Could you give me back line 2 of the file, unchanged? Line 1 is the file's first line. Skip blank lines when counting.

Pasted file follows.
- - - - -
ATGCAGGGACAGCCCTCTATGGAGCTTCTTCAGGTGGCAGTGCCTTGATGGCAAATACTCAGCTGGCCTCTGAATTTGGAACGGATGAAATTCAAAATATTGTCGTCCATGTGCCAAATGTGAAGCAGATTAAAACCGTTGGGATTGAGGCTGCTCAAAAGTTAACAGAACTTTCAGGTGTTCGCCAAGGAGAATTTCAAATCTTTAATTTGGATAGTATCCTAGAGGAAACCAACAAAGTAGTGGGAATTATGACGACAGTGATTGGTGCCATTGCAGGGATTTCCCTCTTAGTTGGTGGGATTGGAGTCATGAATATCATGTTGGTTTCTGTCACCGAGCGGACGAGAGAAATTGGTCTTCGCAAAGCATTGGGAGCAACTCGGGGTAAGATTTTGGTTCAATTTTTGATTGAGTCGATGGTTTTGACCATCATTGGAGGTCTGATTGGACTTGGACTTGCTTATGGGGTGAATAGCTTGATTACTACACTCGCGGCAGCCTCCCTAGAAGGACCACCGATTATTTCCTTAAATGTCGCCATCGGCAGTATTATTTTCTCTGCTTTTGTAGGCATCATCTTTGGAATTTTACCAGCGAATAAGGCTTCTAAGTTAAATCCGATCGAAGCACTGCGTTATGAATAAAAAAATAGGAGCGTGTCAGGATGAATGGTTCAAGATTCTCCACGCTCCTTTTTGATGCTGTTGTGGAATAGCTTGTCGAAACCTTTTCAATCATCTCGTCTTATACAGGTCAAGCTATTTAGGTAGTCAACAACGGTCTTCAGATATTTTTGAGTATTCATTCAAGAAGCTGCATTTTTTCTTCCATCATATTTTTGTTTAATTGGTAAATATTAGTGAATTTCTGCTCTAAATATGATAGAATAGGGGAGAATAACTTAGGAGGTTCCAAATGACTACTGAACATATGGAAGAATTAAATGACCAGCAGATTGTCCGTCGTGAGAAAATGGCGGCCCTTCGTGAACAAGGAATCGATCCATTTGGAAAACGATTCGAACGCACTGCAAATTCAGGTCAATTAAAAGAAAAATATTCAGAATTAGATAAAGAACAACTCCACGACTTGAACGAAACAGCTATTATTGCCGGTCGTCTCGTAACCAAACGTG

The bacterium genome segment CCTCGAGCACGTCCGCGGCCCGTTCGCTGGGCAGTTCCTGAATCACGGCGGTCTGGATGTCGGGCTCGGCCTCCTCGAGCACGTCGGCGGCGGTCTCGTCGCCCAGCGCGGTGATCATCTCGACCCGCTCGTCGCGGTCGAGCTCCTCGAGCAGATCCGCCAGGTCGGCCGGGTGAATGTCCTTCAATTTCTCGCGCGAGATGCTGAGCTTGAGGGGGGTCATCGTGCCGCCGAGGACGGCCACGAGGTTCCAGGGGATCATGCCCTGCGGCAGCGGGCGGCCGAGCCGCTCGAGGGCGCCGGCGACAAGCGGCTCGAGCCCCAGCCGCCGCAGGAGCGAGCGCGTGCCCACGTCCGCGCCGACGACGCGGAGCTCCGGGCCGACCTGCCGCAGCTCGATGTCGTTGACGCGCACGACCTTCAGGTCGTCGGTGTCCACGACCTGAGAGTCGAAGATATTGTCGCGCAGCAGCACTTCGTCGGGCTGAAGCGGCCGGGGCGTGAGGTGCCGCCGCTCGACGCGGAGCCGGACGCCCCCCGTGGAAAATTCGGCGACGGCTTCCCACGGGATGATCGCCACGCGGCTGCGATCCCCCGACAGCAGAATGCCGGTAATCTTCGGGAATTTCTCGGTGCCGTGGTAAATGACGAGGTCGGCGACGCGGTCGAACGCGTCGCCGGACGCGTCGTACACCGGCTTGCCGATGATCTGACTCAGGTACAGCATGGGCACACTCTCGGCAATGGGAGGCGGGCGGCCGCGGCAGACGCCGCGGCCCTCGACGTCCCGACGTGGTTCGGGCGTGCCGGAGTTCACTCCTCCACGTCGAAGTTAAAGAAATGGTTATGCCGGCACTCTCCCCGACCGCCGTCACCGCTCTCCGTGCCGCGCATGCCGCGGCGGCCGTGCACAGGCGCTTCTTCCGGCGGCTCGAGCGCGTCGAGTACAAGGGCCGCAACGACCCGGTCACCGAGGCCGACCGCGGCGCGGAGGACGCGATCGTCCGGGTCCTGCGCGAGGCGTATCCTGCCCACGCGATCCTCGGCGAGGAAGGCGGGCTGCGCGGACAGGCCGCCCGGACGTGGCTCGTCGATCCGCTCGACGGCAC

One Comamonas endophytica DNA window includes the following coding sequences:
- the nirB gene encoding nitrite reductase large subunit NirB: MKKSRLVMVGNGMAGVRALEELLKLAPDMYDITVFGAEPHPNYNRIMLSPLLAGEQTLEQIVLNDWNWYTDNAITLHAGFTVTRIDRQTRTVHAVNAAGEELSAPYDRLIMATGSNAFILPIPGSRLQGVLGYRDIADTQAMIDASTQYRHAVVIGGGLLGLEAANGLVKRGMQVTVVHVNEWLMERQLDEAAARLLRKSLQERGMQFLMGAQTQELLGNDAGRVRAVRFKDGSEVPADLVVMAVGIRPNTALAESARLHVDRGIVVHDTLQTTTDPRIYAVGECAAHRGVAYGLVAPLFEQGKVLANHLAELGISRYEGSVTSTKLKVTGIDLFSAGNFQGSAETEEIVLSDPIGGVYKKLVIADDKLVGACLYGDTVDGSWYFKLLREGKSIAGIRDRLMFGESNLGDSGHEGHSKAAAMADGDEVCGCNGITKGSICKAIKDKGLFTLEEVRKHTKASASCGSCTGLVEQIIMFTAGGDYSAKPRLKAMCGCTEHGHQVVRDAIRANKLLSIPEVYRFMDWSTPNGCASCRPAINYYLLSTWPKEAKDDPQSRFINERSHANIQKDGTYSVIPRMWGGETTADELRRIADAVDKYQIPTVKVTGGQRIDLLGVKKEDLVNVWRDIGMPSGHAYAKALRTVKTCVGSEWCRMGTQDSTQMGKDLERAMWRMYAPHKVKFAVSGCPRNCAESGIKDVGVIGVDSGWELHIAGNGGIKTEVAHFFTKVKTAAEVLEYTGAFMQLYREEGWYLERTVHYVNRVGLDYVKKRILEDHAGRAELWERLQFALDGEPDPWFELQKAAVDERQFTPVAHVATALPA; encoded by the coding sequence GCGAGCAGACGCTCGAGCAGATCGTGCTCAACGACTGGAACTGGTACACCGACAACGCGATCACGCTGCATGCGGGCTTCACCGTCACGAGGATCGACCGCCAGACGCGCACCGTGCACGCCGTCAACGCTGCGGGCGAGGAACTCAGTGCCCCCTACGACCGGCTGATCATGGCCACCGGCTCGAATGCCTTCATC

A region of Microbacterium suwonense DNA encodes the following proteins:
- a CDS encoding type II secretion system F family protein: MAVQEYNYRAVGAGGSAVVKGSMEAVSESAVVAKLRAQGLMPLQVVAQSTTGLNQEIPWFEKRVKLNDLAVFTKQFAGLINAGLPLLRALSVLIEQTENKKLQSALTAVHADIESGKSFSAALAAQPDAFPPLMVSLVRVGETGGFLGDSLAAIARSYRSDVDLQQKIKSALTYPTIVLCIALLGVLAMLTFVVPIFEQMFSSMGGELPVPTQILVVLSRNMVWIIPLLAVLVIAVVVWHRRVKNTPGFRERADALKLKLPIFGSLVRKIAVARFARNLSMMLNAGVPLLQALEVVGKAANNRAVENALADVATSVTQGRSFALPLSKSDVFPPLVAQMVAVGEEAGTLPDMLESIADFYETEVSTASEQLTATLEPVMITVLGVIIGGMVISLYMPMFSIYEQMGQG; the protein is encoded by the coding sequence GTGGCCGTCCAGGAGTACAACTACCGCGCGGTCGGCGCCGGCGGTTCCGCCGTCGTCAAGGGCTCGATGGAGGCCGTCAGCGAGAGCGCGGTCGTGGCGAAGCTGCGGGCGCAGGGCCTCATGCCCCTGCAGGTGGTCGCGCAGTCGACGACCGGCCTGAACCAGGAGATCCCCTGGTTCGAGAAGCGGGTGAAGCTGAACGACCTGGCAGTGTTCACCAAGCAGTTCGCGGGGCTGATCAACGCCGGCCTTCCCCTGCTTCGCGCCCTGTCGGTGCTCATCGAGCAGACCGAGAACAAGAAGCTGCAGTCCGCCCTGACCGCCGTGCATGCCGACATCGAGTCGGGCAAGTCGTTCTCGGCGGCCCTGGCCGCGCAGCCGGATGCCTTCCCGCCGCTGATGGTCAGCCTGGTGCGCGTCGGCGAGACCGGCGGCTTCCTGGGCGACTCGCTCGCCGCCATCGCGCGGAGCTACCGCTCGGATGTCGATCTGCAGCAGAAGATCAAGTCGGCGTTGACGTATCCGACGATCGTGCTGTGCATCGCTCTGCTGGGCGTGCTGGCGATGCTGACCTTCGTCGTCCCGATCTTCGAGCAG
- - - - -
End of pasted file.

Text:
The bacterium genome segment CCTCGAGCACGTCCGCGGCCCGTTCGCTGGGCAGTTCCTGAATCACGGCGGTCTGGATGTCGGGCTCGGCCTCCTCGAGCACGTCGGCGGCGGTCTCGTCGCCCAGCGCGGTGATCATCTCGACCCGCTCGTCGCGGTCGAGCTCCTCGAGCAGATCCGCCAGGTCGGCCGGGTGAATGTCCTTCAATTTCTCGCGCGAGATGCTGAGCTTGAGGGGGGTCATCGTGCCGCCGAGGACGGCCACGAGGTTCCAGGGGATCATGCCCTGCGGCAGCGGGCGGCCGAGCCGCTCGAGGGCGCCGGCGACAAGCGGCTCGAGCCCCAGCCGCCGCAGGAGCGAGCGCGTGCCCACGTCCGCGCCGACGACGCGGAGCTCCGGGCCGACCTGCCGCAGCTCGATGTCGTTGACGCGCACGACCTTCAGGTCGTCGGTGTCCACGACCTGAGAGTCGAAGATATTGTCGCGCAGCAGCACTTCGTCGGGCTGAAGCGGCCGGGGCGTGAGGTGCCGCCGCTCGACGCGGAGCCGGACGCCCCCCGTGGAAAATTCGGCGACGGCTTCCCACGGGATGATCGCCACGCGGCTGCGATCCCCCGACAGCAGAATGCCGGTAATCTTCGGGAATTTCTCGGTGCCGTGGTAAATGACGAGGTCGGCGACGCGGTCGAACGCGTCGCCGGACGCGTCGTACACCGGCTTGCCGATGATCTGACTCAGGTACAGCATGGGCACACTCTCGGCAATGGGAGGCGGGCGGCCGCGGCAGACGCCGCGGCCCTCGACGTCCCGACGTGGTTCGGGCGTGCCGGAGTTCACTCCTCCACGTCGAAGTTAAAGAAATGGTTATGCCGGCACTCTCCCCGACCGCCGTCACCGCTCTCCGTGCCGCGCATGCCGCGGCGGCCGTGCACAGGCGCTTCTTCCGGCGGCTCGAGCGCGTCGAGTACAAGGGCCGCAACGACCCGGTCACCGAGGCCGACCGCGGCGCGGAGGACGCGATCGTCCGGGTCCTGCGCGAGGCGTATCCTGCCCACGCGATCCTCGGCGAGGAAGGCGGGCTGCGCGGACAGGCCGCCCGGACGTGGCTCGTCGATCCGCTCGACGGCAC